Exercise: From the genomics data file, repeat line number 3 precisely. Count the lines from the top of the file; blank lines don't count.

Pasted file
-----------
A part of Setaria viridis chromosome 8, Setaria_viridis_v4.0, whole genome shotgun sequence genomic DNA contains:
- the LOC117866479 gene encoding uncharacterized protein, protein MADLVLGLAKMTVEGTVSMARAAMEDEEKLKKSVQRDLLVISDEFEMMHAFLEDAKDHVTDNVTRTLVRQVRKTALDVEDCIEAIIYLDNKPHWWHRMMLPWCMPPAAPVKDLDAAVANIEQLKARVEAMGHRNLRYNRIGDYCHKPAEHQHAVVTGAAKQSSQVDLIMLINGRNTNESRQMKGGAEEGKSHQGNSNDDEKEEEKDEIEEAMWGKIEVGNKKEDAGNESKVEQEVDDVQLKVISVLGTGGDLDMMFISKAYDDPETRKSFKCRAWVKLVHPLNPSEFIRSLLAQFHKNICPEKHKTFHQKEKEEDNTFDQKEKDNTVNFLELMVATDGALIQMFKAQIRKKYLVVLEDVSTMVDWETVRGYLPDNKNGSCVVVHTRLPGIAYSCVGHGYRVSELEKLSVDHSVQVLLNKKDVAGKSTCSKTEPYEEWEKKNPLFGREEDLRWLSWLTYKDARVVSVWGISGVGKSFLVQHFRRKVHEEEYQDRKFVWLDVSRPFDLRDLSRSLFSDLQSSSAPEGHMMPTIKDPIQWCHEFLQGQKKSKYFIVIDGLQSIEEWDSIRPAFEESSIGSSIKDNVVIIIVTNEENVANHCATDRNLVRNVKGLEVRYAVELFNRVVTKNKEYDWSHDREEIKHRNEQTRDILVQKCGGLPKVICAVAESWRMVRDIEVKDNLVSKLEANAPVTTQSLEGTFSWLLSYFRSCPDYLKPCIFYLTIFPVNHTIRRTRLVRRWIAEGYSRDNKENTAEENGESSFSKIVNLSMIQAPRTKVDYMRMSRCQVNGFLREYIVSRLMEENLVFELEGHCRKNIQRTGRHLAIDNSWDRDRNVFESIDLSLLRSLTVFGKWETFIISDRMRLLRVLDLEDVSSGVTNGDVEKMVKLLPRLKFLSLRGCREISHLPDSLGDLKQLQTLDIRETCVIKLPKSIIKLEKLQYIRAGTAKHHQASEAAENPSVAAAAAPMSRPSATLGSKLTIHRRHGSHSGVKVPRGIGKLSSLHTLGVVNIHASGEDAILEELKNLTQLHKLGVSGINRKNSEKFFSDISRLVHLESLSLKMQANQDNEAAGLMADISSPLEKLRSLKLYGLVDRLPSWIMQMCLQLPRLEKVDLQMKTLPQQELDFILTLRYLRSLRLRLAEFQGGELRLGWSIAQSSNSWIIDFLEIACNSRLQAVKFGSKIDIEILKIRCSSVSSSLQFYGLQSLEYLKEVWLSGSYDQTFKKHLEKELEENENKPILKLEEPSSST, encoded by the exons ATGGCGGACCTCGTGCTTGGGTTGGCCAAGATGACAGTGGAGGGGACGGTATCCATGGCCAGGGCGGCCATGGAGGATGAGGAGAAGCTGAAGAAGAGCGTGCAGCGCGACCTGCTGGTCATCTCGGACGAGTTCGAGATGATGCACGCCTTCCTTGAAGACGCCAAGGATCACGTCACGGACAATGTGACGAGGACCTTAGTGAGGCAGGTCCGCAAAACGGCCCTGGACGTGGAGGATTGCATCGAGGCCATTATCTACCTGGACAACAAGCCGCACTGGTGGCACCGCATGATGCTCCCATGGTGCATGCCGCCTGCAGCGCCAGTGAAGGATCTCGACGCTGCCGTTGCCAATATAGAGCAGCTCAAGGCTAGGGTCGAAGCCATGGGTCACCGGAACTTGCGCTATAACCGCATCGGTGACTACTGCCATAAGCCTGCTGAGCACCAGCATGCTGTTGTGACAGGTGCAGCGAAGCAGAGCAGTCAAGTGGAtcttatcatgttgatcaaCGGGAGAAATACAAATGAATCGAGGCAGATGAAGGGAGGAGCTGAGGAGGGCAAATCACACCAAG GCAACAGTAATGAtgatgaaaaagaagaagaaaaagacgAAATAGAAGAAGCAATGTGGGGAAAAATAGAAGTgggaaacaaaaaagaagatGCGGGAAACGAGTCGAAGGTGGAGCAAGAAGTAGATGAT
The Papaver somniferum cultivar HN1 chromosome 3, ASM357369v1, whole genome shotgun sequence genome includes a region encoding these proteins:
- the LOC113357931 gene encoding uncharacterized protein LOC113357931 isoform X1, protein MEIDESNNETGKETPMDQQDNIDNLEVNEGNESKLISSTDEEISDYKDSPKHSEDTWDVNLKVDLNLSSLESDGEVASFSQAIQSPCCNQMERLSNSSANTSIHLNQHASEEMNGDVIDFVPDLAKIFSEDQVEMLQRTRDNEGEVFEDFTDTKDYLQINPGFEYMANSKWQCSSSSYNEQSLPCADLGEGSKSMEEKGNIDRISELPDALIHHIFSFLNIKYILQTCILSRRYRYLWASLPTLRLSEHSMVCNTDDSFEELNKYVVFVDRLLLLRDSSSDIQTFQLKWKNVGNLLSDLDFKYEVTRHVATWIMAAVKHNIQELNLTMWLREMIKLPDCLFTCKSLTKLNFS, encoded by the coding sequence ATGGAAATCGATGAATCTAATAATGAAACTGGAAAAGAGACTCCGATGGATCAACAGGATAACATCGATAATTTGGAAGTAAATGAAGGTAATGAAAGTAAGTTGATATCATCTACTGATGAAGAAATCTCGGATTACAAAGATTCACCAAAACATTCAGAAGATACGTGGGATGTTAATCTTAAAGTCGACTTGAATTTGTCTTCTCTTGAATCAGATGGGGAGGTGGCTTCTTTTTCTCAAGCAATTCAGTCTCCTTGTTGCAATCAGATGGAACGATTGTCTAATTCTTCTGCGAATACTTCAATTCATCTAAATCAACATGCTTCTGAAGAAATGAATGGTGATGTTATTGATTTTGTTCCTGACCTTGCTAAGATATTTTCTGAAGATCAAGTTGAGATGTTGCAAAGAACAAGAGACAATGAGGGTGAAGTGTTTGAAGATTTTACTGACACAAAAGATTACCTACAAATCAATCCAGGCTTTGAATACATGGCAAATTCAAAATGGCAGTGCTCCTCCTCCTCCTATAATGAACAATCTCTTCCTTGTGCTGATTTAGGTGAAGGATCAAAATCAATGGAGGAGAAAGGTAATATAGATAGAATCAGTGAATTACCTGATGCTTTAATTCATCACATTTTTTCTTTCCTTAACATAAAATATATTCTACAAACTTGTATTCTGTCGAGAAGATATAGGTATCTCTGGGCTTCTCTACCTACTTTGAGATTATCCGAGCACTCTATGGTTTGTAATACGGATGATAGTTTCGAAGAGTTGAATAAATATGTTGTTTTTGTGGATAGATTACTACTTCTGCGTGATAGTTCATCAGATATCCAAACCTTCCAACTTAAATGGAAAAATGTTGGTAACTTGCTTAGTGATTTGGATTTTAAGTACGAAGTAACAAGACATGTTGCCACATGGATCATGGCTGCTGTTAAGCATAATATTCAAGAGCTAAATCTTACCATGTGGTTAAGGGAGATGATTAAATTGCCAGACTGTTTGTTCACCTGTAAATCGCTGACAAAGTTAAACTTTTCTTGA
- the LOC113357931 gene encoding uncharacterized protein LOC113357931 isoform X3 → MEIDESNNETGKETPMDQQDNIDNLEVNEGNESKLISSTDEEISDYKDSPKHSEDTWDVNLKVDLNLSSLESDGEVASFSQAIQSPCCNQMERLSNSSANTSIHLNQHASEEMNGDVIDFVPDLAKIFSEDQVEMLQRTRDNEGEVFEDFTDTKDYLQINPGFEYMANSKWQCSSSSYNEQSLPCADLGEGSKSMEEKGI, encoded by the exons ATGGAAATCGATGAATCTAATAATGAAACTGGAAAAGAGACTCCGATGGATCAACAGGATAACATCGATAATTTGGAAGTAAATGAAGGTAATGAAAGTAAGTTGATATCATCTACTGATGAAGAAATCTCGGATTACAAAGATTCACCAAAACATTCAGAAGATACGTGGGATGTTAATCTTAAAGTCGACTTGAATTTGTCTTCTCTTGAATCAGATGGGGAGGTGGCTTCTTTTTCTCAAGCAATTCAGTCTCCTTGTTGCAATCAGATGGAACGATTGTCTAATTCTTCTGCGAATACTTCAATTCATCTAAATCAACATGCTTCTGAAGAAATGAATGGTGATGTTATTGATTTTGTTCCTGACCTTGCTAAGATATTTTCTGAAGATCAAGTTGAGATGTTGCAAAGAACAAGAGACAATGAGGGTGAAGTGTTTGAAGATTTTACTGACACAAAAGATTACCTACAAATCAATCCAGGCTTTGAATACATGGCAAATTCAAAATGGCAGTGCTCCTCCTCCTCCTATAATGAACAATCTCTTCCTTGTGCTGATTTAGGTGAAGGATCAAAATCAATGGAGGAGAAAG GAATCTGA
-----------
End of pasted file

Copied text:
The Papaver somniferum cultivar HN1 chromosome 3, ASM357369v1, whole genome shotgun sequence genome includes a region encoding these proteins: